When it comes to mortgage rates, the common question of, ‘How low can we go? (at the time of writing) has a couple of answers.
You can currently pick up a two-year fixed-rate at 0.84% and a five-year alternative at 0.97%, albeit with varying fee amounts which will clearly make a difference to individual borrowers.
By the time you read this, I’m fully aware that these ‘best buys’ might have continued to inch down further, such is the need to attract mortgage business over the course of the next few months in particular.
It will not take a brain surgeon to work out how we have come to this point – lenders have money to lend and if it continues to sit on balance sheets then it’s ‘dead money’.
According to Capital Economics, UK households saved an extra £190bn during lockdown, and if the vast majority of this is sat in banks’ savings accounts, then even at low levels of interest, it’s costing the lenders not to have this money out in the marketplace.
Hence, if you have a 40% deposit/equity, then you’re likely to be looking at below-1% rates from a variety of sources. Again, as I write, you can get 24 two-year deals and eight five-year deals below 1%, and competition shows no signs of slowing down. If you’re a lender, and you want the 60% LTV business, then you’re going to need to be swimming in these waters.
It all makes the next few months very interesting because, as you can see from above, we’re not simply talking about a couple of lenders being ultra-competitive but tens of lenders needing to do this.
Of course, advisers will know where the service pinch points are, and depending on the timing, those lenders who have excellent levels of service but are not necessarily top of the tree rate-wise, are still likely to be picking up business. But, the rate will need to be in the same ball-park.
Which leads us back to the question I posed earlier, ‘How low can we go?’. The fact of the matter is that, after the end of September, there is no stamp duty influence to speak of. Completions are likely to spike a little during the month as purchases take advantage of the partial holiday, but these rates on offer are for Q4 not the next few weeks.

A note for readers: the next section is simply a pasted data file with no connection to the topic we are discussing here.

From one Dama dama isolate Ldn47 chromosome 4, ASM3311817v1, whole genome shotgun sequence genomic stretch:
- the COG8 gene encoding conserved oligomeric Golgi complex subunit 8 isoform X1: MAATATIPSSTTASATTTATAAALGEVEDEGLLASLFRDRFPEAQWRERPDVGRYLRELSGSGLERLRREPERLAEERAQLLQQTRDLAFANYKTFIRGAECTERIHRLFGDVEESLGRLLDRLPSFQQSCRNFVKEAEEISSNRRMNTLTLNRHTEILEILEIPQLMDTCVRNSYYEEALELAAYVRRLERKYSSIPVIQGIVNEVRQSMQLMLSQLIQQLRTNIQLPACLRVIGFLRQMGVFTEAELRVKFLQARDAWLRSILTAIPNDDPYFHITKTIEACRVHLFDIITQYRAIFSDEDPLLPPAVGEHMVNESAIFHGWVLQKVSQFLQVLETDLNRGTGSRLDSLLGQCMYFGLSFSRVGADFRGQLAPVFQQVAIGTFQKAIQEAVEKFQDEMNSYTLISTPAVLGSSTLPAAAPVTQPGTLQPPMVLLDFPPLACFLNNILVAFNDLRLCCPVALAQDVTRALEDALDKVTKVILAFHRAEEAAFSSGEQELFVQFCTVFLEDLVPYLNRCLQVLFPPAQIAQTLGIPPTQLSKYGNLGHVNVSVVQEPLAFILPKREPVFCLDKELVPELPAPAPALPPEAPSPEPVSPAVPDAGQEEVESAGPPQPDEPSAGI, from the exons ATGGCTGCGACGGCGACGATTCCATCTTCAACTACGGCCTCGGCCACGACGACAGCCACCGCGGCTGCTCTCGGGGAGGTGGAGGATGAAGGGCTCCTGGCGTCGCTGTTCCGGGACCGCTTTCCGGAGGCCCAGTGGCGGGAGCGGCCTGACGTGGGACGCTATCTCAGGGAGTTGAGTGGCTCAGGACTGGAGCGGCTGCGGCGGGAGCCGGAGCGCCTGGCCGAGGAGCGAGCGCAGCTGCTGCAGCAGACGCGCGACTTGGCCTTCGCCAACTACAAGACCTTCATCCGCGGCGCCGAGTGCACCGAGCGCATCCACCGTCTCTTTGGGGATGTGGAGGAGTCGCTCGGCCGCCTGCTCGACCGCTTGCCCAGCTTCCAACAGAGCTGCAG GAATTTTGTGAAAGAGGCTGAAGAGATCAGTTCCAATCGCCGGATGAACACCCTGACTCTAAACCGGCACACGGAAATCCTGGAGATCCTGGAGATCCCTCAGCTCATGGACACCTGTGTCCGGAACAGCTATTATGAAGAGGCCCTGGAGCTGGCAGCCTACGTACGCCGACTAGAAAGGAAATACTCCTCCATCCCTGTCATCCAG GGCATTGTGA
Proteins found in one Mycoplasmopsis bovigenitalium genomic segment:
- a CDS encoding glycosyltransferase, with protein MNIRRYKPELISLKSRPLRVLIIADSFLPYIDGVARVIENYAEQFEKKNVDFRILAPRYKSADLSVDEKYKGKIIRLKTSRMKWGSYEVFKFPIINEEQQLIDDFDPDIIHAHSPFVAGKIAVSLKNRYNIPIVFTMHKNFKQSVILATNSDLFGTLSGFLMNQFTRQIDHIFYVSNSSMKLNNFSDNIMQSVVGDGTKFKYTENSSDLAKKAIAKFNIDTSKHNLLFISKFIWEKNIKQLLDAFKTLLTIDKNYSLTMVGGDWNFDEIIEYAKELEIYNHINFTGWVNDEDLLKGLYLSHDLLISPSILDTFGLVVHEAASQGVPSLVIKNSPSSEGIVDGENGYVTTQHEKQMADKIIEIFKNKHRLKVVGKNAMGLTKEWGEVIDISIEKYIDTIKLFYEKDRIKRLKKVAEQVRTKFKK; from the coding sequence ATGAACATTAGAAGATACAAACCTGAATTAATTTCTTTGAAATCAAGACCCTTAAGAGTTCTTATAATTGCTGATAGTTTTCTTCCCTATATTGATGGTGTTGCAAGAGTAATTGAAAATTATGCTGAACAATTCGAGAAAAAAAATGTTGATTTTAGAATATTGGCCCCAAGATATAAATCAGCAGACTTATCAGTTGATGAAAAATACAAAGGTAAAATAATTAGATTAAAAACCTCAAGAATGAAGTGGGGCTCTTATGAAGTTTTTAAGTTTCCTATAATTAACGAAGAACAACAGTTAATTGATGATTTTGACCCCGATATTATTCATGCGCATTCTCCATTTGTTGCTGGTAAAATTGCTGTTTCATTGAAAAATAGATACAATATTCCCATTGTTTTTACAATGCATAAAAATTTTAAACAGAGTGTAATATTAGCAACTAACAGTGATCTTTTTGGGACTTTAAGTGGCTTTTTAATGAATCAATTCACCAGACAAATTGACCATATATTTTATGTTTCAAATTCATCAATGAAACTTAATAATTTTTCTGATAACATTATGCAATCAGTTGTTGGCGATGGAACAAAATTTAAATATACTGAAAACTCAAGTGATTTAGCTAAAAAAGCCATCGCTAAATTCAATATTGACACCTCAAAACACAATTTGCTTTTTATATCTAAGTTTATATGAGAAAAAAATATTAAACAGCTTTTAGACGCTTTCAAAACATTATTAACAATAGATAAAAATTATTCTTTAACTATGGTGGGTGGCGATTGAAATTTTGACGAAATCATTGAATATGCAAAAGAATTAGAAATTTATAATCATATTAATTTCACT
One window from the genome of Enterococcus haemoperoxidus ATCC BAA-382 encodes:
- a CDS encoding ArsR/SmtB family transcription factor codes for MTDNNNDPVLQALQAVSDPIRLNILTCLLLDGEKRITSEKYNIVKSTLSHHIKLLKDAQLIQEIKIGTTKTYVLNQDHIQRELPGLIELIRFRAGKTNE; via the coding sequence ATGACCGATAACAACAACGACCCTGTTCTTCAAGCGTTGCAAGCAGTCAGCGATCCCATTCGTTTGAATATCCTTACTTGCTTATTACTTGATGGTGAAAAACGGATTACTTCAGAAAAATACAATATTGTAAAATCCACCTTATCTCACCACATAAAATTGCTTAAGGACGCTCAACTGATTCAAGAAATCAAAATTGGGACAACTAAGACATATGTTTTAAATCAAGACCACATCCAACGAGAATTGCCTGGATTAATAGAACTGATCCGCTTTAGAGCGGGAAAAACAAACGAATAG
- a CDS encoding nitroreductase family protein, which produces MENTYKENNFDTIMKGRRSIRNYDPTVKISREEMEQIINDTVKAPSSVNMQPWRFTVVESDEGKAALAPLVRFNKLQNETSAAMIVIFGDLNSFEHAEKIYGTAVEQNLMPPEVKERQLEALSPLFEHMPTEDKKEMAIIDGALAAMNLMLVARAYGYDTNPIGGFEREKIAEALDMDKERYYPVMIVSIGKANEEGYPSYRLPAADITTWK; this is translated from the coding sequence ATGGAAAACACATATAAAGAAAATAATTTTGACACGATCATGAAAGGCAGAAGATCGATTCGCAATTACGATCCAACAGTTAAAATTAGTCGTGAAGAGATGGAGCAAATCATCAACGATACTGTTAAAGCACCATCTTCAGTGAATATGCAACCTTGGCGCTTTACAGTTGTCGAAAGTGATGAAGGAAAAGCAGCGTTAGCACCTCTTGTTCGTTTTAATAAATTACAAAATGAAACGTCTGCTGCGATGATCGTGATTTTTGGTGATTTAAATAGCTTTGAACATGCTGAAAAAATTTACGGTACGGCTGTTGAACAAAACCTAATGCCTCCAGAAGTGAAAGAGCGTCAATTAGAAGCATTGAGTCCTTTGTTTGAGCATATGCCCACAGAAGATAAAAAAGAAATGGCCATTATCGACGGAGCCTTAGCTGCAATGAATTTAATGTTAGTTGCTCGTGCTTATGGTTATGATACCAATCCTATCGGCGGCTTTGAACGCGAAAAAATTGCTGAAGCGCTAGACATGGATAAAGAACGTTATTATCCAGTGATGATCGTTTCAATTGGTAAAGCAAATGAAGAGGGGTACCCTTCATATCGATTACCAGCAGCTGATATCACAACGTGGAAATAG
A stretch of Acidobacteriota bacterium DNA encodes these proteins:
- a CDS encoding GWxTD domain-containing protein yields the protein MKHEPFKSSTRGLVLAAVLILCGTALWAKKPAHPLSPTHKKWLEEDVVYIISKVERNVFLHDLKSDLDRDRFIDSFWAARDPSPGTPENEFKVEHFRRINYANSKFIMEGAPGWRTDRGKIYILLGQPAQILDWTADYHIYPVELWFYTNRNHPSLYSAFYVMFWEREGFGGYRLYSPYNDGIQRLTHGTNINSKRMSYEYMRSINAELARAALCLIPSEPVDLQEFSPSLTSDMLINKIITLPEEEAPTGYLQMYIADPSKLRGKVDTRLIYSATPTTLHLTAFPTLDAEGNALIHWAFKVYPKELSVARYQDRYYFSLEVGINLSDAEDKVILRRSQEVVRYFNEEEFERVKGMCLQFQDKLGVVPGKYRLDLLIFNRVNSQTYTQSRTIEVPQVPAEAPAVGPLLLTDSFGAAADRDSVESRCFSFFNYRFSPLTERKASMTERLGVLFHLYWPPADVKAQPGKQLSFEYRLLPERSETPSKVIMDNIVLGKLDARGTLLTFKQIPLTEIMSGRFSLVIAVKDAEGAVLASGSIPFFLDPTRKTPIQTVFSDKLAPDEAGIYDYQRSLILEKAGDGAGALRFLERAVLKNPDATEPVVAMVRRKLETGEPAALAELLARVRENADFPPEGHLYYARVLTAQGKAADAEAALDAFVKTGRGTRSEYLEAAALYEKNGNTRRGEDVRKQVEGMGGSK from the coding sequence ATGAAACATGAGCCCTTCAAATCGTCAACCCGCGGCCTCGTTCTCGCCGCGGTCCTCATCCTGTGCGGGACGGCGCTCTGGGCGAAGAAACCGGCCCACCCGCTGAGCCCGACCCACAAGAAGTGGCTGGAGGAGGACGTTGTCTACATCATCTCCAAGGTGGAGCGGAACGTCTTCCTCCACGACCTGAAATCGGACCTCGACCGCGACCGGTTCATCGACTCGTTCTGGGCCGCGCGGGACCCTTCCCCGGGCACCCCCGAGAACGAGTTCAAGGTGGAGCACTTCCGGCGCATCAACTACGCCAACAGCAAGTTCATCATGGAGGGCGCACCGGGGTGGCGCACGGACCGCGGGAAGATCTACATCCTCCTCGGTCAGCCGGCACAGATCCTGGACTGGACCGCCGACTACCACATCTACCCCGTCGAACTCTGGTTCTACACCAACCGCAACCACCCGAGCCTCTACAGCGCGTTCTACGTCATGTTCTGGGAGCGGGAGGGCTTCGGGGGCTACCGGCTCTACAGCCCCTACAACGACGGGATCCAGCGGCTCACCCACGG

Can lenders continue to go even lower still? There was some talk that inflation levels might see the Bank of England’s MPC having to move Bank Base Rate (BBR) sooner rather than later, and that when it does this, mortgage rates are likely to head slowly in the other direction.
But, now, I’m not so sure. Inflation dropped back to the Bank’s 2% target in July, and while there is speculation it could double by the end of the year, the Bank is clearly going to wait and see before it acts. Plus, of course, an increase in BBR doesn’t necessarily move lenders’ headline mortgage rates anyway, even if it does move their SVRs.
With capital not looking like an issue, or BBR increases, what about capacity? We’re all acutely aware of just how busy the year has been, particularly prior to the end of June, but we sense that lenders’ pipes have been clearing down for some time, and that with employees returning to offices and a more normal working arrangement in place, lenders should be able to service as much business as they are able to generate.
If the competition can’t be seen off by rate alone, perhaps the focus will fall on fees? They are pretty high for the very best rates, and these might come down. Plus, we’re already seeing rates falling at higher LTV levels – perhaps lenders are already sensing they need to go higher up the risk curve, and price more competitively here, in order to secure business.
In that sense it’s interesting that you can secure a below-3% 95% LTV mortgage now when, in the immediate aftermath of the Government guarantee scheme and the products it generated, rates were hovering around 4%.
All in all, the positives for would-be borrowers and existing homeowners who can remortgage remain plain for all to see. It’s unlikely rates are going to undergo a u-turn of any kind for some time, simply because lenders want the business. Advisers are in a very strong position and they should make the most of it for them and their clients.
Simon Jackson is managing director at SDL Surveying